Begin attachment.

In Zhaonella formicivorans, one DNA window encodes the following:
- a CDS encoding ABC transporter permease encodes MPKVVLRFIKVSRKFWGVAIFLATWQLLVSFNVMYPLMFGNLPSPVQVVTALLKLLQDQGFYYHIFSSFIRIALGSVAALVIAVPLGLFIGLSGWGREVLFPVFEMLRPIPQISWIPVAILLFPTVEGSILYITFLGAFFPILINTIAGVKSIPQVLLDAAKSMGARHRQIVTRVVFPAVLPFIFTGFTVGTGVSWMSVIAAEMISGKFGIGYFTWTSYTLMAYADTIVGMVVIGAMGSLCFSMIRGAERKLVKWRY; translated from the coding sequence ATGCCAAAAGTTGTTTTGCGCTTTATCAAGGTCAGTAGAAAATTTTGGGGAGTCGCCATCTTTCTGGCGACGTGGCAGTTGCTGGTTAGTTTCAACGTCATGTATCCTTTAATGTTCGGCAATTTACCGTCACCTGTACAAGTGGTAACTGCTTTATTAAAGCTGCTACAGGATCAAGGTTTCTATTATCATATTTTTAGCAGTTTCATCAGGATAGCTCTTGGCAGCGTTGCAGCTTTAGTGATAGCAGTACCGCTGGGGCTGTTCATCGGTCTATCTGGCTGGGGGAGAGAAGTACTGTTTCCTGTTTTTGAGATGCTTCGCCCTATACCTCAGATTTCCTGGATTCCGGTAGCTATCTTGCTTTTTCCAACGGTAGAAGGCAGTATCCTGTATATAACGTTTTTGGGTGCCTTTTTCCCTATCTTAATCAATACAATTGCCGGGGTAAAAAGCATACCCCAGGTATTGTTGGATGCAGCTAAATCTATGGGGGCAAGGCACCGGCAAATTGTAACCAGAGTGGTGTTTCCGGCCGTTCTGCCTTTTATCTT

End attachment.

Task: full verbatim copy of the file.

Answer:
In Zhaonella formicivorans, one DNA window encodes the following:
- a CDS encoding ABC transporter permease encodes MPKVVLRFIKVSRKFWGVAIFLATWQLLVSFNVMYPLMFGNLPSPVQVVTALLKLLQDQGFYYHIFSSFIRIALGSVAALVIAVPLGLFIGLSGWGREVLFPVFEMLRPIPQISWIPVAILLFPTVEGSILYITFLGAFFPILINTIAGVKSIPQVLLDAAKSMGARHRQIVTRVVFPAVLPFIFTGFTVGTGVSWMSVIAAEMISGKFGIGYFTWTSYTLMAYADTIVGMVVIGAMGSLCFSMIRGAERKLVKWRY; translated from the coding sequence ATGCCAAAAGTTGTTTTGCGCTTTATCAAGGTCAGTAGAAAATTTTGGGGAGTCGCCATCTTTCTGGCGACGTGGCAGTTGCTGGTTAGTTTCAACGTCATGTATCCTTTAATGTTCGGCAATTTACCGTCACCTGTACAAGTGGTAACTGCTTTATTAAAGCTGCTACAGGATCAAGGTTTCTATTATCATATTTTTAGCAGTTTCATCAGGATAGCTCTTGGCAGCGTTGCAGCTTTAGTGATAGCAGTACCGCTGGGGCTGTTCATCGGTCTATCTGGCTGGGGGAGAGAAGTACTGTTTCCTGTTTTTGAGATGCTTCGCCCTATACCTCAGATTTCCTGGATTCCGGTAGCTATCTTGCTTTTTCCAACGGTAGAAGGCAGTATCCTGTATATAACGTTTTTGGGTGCCTTTTTCCCTATCTTAATCAATACAATTGCCGGGGTAAAAAGCATACCCCAGGTATTGTTGGATGCAGCTAAATCTATGGGGGCAAGGCACCGGCAAATTGTAACCAGAGTGGTGTTTCCGGCCGTTCTGCCTTTTATCTT